We know that you ran risks in coming here, because no matter how much is said, the EZLN is still a different political-military organization, and it is weighed down by different kinds of threats â€“ what are they called?â€¦â€rule of law.â€ We know, then, that when you come here to be with us, or to establish a relationship with us, you are running a risk. I believe all those organizations which are present here are aware that we are going to be confronted with a very intense campaign of disparagement, greater than the one the UNAM Strike movement of 1999 received, and Iâ€™m sure that there are many bets in many places that this is going to fail, and that any attempt to make accords with the left is destined to failure by definition. And, therefore, the EZLNâ€™s initiative of trying to have relations with other organizations of the left is bound to fail. Weâ€™re willing to fail, like we failed before in our relationship with that party â€“ I believe, Iâ€™m not quite sure, itâ€™s the Revolutionary Democratic Party [PRD], with what was cardenismo a long time ago and with certain sectors, letâ€™s say progressives, intellectuals, civil society. Starting with these assumptions, we want to make it clear, first, that the Sixth Declaration posits two levels of relationship: direct participation, under equal circumstances with us in the planning and carrying out of the Other Campaign. I donâ€™t know what your thoughts are concerning the length of time, but weâ€™re not thinking about an action like the March of the 1,111 or the Consulta of â€™99, nor the March for Indigenous Dignity: we are thinking about political work of a decade â€“ ten years - to refute the 6 year administration plan â€“ if itâ€™s less, weâ€™ll give it our all. In this regard, even though itâ€™s being presented in the face of the 2006 election, what the EZLN is proposing in the Other Campaign goes beyond that, not just in its political positions, but also in its calendar, despite the fact that the EZLN comes and goes during the elections, and it will continue the work independently of what is going on in the electoral process. The invitation we are extending to those who are joining in with the Sixth is for them to participate with us under equal circumstances, in the framework of the preparation meetings, which is what this is right now. We decided, weâ€™re the hosts, we have the order of the day. Our thinking is that after these meetings are over, it wonâ€™t be like this anymore, but in accord with the political and social organizations, NGOs and with all those people who are going to be coming, a kind of agreement will be reached, and then weâ€™ll be there sometimes in order to clarify things, as the work is being agreed to. The other level of relationship with the EZLN is that of proposing bilateral relations, they could be separate from participation in the Other Campaign. The political organizations of the left would be interested in organization to organization relationships with the EZLN. This could be done through common accord. It doesnâ€™t involve having to be in just one. I would ask you, please, to announce in your organizations that you can be in both, in just one or in neither. I would like to repeat that we thank you very much for having passed through the communities in order to come here or where youâ€™re going to pass through, with the hope that things turn out well.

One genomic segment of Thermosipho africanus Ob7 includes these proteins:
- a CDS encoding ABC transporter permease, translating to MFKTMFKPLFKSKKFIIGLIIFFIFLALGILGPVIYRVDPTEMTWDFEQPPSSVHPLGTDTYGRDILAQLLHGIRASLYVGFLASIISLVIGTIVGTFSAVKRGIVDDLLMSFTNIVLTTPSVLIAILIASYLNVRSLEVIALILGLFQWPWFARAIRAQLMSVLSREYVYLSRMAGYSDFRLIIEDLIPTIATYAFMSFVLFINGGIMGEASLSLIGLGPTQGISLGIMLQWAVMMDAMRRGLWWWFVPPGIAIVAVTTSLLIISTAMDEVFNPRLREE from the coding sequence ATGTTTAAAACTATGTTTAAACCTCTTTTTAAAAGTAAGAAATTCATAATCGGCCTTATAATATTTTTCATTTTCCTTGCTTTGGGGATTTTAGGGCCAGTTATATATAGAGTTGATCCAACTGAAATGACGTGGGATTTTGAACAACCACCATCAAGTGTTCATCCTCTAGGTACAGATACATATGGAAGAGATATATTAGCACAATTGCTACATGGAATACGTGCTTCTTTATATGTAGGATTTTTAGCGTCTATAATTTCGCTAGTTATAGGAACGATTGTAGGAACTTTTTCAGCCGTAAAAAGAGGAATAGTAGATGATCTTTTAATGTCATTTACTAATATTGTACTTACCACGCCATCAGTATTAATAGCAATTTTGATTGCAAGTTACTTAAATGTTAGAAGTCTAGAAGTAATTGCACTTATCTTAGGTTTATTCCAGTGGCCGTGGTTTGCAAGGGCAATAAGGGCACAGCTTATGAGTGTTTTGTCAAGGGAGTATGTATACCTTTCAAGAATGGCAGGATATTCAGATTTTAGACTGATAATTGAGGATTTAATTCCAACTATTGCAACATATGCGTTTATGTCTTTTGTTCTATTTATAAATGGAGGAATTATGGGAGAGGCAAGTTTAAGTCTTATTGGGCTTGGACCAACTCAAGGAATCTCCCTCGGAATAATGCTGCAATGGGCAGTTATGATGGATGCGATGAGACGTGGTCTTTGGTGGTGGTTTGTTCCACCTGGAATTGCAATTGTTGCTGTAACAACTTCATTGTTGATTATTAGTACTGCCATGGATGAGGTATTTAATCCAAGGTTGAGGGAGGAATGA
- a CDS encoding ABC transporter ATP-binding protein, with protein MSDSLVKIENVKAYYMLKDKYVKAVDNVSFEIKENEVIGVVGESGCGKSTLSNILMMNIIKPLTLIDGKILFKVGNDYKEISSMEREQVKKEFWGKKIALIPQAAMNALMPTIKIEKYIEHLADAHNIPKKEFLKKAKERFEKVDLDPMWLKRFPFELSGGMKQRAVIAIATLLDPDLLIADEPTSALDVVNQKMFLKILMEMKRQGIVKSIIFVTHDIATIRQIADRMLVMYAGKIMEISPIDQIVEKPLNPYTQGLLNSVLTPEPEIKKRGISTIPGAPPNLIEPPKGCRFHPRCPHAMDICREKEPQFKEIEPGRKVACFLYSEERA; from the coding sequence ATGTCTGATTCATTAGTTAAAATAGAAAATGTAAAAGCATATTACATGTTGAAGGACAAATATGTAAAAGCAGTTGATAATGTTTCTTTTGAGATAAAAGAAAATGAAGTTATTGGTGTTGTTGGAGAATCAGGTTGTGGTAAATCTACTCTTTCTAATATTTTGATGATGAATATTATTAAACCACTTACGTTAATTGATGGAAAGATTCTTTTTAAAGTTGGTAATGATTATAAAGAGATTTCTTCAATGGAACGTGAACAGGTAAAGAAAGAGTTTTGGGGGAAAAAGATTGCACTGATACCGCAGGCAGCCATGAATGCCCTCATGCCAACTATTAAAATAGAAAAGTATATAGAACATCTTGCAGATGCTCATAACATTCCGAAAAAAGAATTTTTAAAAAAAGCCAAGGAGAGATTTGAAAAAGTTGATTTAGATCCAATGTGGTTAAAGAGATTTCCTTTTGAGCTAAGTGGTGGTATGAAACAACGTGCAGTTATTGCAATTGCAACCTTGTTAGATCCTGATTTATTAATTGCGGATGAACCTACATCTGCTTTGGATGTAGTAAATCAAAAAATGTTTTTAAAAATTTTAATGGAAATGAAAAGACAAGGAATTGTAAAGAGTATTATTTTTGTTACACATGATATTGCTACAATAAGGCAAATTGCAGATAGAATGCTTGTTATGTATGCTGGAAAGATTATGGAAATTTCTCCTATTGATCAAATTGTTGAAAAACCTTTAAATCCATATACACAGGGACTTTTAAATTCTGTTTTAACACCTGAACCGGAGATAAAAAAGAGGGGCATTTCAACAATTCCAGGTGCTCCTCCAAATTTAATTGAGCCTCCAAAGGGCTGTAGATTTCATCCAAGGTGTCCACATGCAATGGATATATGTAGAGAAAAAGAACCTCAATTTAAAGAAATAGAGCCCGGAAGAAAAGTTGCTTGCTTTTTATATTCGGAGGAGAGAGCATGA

During this first meeting, weâ€™re going to give preference to those organizations which have said they support the Sexta. We know there are organizations which have come to express other problems, but the meeting that was convened is clear. We donâ€™t refuse to speak with others, but first weâ€™ll do so with those who are supporting the Sexta, then, if thereâ€™s the time and the means, those who wish to propose something else can do so, and weâ€™re going to listen to them.
I am telling you clearly that we are going to listen with respect, but any argument regarding supporting LÃ³pez Obradorâ€™s candidacy or the PRD is doomed to failure with us. If anyone has the patience and the guts to hear arguments in favor of that, we wonâ€™t object, not us.
There have been 12 years of seeing what a party has done. If anyone has any doubts as to what LÃ³pez Obrador is proposing, I have here the summary of the interview he gave the NY Times, and the Financial Times, along with the 50 commitments, along with his history as head of the government of DF and along with the history of the PRD. If anyone says there are bases inside the PRD which should be rescued, rescue them. Not us.
If you want to debate the possibility of the PRD and the left, we can bring the compaÃ±eros who were shot by paramilitaries in ZinacantÃ¡n, all the committees who turned their backs when the indigenous law was voted on, the compaÃ±eros from these villages who have been attacked by the PRD ORCAO, the compaÃ±ero who was kidnapped and tortured by the PRD CIOAC, and all those who have been systematically attacked by that party which says itâ€™s leftist.
Weâ€™re not going there.